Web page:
"You're running against grown men, so you've got to do everything you can to beat them," Erriyon Knighton said. He's had a dramatic rise in track, beating a long-standing record set by Usain Bolt. (Image credit: Patrick Smith/Getty Images)
Published: 2021-08-04 06:30 am
Meet The High School Track Prodigy Competing In The Olympic 200 Meter
www.npr.org
(image)

U.S. sprinter Erriyon Knighton, shown here competing in a qualifying heat of the men's 200 meter at the Olympics, is racing in the final on Wednesday.

Patrick Smith/Getty Images

TOKYO — Erriyon Knighton may be one of the youngest people in decades to represent the U.S. in men's track at the Olympics, but sailed through to the final of the 200 meter to compete with the fastest men in the world.

"I don't really try to put my age in it, I just go out there and run like I'm an adult just like they is," he said earlier this week.

The 17-year-old from Tampa, Fla., has made a dramatic rise in track, including knocking down an under-18 world record set by Jamaican track legend Usain Bolt that stood untouched since 2003.

And he's made a statement at the Tokyo Olympics.

Knighton won his first heat competition in Tokyo, and he said he eased up after the first half of the sprint. "I've got to qualify for the heat so don't exert too much energy, really," he said, appearing relaxed and confident.

Then, he breezed through the semifinal, winning yet again. After that race, he gestured to "Knighton" on his bib, as if to say, "remember this name."

"Last year I was just at Junior Olympics, so yeah, I mean, I'm here now ... it feels really good," he said. It was at the Junior Olympics last August that he first broke a national record, on his way to smashing Bolt's world record for the age group.

Knighton added that compared to the Junior Olympics, he's finally getting some competition: "Well, the huge difference is you've got to run. Like really fast. When I used to run at Juniors, or youth, you don't have to run that fast. You can jog on kids."

"You're running against grown men, so you've got to do everything you can to beat them," he said.

Knighton, who aspires to go to medical school, started running his freshman year when his football coach said it could help make him faster as a wide receiver. He was recruited to multiple colleges for football, but decided to go pro in track before his 17th birthday, with Adidas.

And while that contract has made his life more comfortable, his high school newspaper reported that his life is still pretty normal: "Switching back and forth from his parent's houses, visiting grandparents and cousins on the weekends, going bowling with his mom, and dreaming, not too unrealistically, of buying a Dodge Charger as his first car."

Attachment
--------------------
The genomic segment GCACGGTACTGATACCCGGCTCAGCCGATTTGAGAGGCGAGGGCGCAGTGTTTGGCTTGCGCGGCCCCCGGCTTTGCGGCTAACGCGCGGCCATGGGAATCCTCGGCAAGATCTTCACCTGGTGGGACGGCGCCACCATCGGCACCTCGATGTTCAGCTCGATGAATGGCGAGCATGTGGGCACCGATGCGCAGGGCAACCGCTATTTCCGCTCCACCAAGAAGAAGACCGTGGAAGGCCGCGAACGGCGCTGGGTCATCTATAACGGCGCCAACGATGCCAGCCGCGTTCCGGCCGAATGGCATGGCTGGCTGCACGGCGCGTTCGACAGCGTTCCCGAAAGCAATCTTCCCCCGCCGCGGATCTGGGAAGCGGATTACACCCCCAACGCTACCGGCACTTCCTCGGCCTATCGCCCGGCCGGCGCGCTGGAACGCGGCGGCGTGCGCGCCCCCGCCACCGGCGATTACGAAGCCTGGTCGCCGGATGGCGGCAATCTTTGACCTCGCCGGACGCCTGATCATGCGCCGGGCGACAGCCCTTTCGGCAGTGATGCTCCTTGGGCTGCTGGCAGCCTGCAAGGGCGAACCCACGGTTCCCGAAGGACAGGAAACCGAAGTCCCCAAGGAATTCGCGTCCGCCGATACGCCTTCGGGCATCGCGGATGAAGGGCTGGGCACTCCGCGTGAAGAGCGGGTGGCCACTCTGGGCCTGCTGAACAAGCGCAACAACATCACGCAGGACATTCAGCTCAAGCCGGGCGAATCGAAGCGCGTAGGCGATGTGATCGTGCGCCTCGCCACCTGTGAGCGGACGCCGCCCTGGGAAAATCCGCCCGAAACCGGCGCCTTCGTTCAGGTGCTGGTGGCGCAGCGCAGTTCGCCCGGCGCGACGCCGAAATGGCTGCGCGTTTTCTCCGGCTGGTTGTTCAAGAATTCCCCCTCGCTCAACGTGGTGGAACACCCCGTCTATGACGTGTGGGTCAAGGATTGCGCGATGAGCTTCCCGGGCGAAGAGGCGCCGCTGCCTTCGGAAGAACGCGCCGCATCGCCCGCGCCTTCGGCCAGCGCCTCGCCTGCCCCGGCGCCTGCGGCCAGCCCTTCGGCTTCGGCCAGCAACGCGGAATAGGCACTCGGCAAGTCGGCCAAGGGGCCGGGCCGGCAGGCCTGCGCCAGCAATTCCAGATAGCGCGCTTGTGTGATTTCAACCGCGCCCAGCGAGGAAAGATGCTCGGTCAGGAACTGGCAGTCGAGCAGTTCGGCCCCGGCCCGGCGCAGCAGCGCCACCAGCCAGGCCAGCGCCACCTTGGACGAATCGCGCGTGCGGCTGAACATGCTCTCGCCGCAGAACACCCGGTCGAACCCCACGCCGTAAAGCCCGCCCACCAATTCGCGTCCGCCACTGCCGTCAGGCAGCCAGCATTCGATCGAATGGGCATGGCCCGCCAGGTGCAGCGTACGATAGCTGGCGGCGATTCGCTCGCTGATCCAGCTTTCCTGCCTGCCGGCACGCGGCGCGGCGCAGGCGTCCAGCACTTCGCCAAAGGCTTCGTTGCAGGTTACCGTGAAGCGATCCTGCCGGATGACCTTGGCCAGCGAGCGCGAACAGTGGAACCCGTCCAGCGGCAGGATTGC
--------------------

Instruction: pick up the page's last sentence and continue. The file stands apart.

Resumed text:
In the 200 meter final on Wednesday, he'll definitely have some competition. U.S. sprinters Noah Lyles and Kenneth Bednarek are racing, along with Canadian star Andre de Grasse.

Read Full Story

Scapegoats And Allies: How Trump Changed His Tune On States' Coronavirus Response

www.npr.org - 1 year ago
The president has touted reopenings by Republican governors and opposed restrictions by Democratic governors. Take an in-depth look at his response to the coronavirus in seven key battleground states.(Image credit: Connie Hanzhang Jin/NPR)
Read More

Ovlov, 'Land Of Steve-O'

www.npr.org - 5 days ago
The first single from the group's forthcoming record, Buds, sounds like meeting someone for the first time and feeling like you've known them your whole life. (Image credit: Courtesy of the artist)
Read More

California Gov. Newsom Pledges To Fight Recall Effort By Republicans

www.npr.org - 6 months ago
Whatever the outcome of the recall campaign against Gov. Gavin Newsom in California, Republicans see it as an opportunity to build on some momentum gained in the 2020 election in the state.
Read More

1,000 More Coronavirus Deaths In The Past Day, CDC Says

www.npr.org - 1 year ago
The number of deaths has been slowly ticking down, but remains well above the totals seen in the early months of the pandemic. More than 175,000 in the U.S. have now died, according to the CDC.(Image credit: Mario Tama/Getty Images)
Read More